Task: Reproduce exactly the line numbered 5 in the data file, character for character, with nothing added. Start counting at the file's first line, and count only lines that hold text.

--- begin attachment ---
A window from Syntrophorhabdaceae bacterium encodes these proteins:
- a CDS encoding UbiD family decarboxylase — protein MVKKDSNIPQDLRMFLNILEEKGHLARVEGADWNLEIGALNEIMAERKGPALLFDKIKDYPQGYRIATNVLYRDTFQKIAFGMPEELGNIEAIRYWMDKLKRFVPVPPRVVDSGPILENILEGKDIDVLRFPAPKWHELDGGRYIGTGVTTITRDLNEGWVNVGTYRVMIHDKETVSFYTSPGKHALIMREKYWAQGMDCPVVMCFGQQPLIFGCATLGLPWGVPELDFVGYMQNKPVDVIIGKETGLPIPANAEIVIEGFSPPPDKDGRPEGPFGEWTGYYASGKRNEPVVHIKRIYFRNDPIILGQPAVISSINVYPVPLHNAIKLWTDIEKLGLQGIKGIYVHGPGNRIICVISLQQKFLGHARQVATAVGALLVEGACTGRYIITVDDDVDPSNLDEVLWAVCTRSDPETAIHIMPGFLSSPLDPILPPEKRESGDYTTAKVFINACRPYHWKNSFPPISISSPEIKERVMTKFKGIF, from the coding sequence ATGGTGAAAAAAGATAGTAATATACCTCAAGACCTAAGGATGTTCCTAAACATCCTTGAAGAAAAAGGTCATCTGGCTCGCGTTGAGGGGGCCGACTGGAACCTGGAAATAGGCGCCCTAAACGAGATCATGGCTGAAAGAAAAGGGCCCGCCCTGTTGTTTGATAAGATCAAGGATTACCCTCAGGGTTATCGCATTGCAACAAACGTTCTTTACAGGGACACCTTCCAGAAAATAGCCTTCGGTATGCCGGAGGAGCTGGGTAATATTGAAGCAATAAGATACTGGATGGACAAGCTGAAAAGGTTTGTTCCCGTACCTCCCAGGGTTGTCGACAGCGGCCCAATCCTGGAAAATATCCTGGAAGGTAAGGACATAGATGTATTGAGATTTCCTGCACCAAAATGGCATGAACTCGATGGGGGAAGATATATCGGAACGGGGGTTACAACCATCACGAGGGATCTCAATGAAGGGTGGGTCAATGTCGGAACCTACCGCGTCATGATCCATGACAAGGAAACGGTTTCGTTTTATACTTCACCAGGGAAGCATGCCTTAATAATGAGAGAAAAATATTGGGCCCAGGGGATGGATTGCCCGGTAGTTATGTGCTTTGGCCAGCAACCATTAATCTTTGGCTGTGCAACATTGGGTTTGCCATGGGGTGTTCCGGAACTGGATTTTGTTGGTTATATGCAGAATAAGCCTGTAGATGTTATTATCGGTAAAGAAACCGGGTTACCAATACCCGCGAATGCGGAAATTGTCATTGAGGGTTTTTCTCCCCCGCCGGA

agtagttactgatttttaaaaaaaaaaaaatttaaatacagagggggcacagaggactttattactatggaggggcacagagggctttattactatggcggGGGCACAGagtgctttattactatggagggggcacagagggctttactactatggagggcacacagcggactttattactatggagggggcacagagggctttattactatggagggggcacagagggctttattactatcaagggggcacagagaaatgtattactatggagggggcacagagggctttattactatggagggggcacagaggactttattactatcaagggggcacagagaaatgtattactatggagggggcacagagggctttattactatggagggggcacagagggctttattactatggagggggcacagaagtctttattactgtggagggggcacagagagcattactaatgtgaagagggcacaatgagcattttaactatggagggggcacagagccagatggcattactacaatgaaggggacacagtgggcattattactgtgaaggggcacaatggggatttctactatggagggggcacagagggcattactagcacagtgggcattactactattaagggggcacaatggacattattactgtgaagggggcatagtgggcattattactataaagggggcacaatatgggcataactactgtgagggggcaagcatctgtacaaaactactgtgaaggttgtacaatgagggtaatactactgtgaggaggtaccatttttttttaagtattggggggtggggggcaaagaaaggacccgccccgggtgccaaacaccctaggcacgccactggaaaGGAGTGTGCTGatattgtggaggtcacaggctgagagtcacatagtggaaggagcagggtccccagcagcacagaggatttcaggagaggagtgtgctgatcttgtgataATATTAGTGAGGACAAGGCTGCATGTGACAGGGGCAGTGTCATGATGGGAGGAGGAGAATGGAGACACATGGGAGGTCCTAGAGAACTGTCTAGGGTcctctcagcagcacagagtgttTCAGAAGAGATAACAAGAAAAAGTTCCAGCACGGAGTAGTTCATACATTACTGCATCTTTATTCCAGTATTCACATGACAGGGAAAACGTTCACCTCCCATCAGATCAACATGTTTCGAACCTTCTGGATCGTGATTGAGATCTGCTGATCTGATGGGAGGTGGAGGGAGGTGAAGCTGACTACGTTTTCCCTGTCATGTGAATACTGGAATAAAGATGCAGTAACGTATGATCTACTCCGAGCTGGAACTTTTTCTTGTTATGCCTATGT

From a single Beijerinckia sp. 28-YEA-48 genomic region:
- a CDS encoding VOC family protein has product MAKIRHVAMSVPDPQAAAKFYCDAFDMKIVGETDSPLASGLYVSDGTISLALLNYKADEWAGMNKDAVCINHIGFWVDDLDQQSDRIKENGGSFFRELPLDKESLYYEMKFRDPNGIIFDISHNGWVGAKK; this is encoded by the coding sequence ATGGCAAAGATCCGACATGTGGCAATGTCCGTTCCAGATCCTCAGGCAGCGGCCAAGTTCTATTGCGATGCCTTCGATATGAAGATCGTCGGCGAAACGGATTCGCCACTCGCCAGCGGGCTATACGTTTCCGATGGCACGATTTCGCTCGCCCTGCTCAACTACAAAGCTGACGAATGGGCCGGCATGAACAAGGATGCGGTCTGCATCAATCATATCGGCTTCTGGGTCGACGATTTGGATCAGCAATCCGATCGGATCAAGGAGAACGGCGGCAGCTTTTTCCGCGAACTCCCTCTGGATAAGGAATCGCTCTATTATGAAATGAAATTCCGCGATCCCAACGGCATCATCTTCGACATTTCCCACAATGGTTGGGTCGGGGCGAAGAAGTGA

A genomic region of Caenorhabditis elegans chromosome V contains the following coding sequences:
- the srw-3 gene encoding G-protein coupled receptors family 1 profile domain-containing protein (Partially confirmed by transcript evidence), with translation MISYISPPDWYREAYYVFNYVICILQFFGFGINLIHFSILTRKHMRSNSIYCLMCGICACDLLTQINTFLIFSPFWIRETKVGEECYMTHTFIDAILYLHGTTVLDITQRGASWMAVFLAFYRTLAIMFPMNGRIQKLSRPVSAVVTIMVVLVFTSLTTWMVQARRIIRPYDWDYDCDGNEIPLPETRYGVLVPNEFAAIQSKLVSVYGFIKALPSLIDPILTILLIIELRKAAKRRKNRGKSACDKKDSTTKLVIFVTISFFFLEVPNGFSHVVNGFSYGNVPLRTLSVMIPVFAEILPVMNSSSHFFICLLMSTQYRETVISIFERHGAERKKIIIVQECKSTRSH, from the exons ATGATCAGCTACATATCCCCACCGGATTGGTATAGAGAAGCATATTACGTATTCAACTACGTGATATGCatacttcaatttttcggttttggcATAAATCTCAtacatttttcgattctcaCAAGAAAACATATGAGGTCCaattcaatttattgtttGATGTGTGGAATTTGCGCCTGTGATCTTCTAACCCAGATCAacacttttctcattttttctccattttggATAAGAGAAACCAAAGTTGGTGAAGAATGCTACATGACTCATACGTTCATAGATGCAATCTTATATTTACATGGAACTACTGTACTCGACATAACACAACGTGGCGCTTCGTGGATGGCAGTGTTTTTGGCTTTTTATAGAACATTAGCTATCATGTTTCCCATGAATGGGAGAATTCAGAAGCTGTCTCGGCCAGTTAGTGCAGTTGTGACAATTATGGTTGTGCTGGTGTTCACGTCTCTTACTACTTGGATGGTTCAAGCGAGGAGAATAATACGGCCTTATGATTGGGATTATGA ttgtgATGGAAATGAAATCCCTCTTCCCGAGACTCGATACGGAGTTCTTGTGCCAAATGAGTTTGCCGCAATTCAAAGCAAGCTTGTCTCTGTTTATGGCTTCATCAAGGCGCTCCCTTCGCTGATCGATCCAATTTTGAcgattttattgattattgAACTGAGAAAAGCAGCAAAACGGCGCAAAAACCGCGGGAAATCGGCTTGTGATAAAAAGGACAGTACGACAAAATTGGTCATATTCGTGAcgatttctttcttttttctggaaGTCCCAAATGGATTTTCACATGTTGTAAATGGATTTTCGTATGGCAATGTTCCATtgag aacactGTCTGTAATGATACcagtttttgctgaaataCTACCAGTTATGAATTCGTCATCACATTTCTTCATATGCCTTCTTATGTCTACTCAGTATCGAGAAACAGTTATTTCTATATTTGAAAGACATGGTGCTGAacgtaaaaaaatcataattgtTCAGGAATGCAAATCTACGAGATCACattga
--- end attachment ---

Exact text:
- a CDS encoding VOC family protein has product MAKIRHVAMSVPDPQAAAKFYCDAFDMKIVGETDSPLASGLYVSDGTISLALLNYKADEWAGMNKDAVCINHIGFWVDDLDQQSDRIKENGGSFFRELPLDKESLYYEMKFRDPNGIIFDISHNGWVGAKK; this is encoded by the coding sequence ATGGCAAAGATCCGACATGTGGCAATGTCCGTTCCAGATCCTCAGGCAGCGGCCAAGTTCTATTGCGATGCCTTCGATATGAAGATCGTCGGCGAAACGGATTCGCCACTCGCCAGCGGGCTATACGTTTCCGATGGCACGATTTCGCTCGCCCTGCTCAACTACAAAGCTGACGAATGGGCCGGCATGAACAAGGATGCGGTCTGCATCAATCATATCGGCTTCTGGGTCGACGATTTGGATCAGCAATCCGATCGGATCAAGGAGAACGGCGGCAGCTTTTTCCGCGAACTCCCTCTGGATAAGGAATCGCTCTATTATGAAATGAAATTCCGCGATCCCAACGGCATCATCTTCGACATTTCCCACAATGGTTGGGTCGGGGCGAAGAAGTGA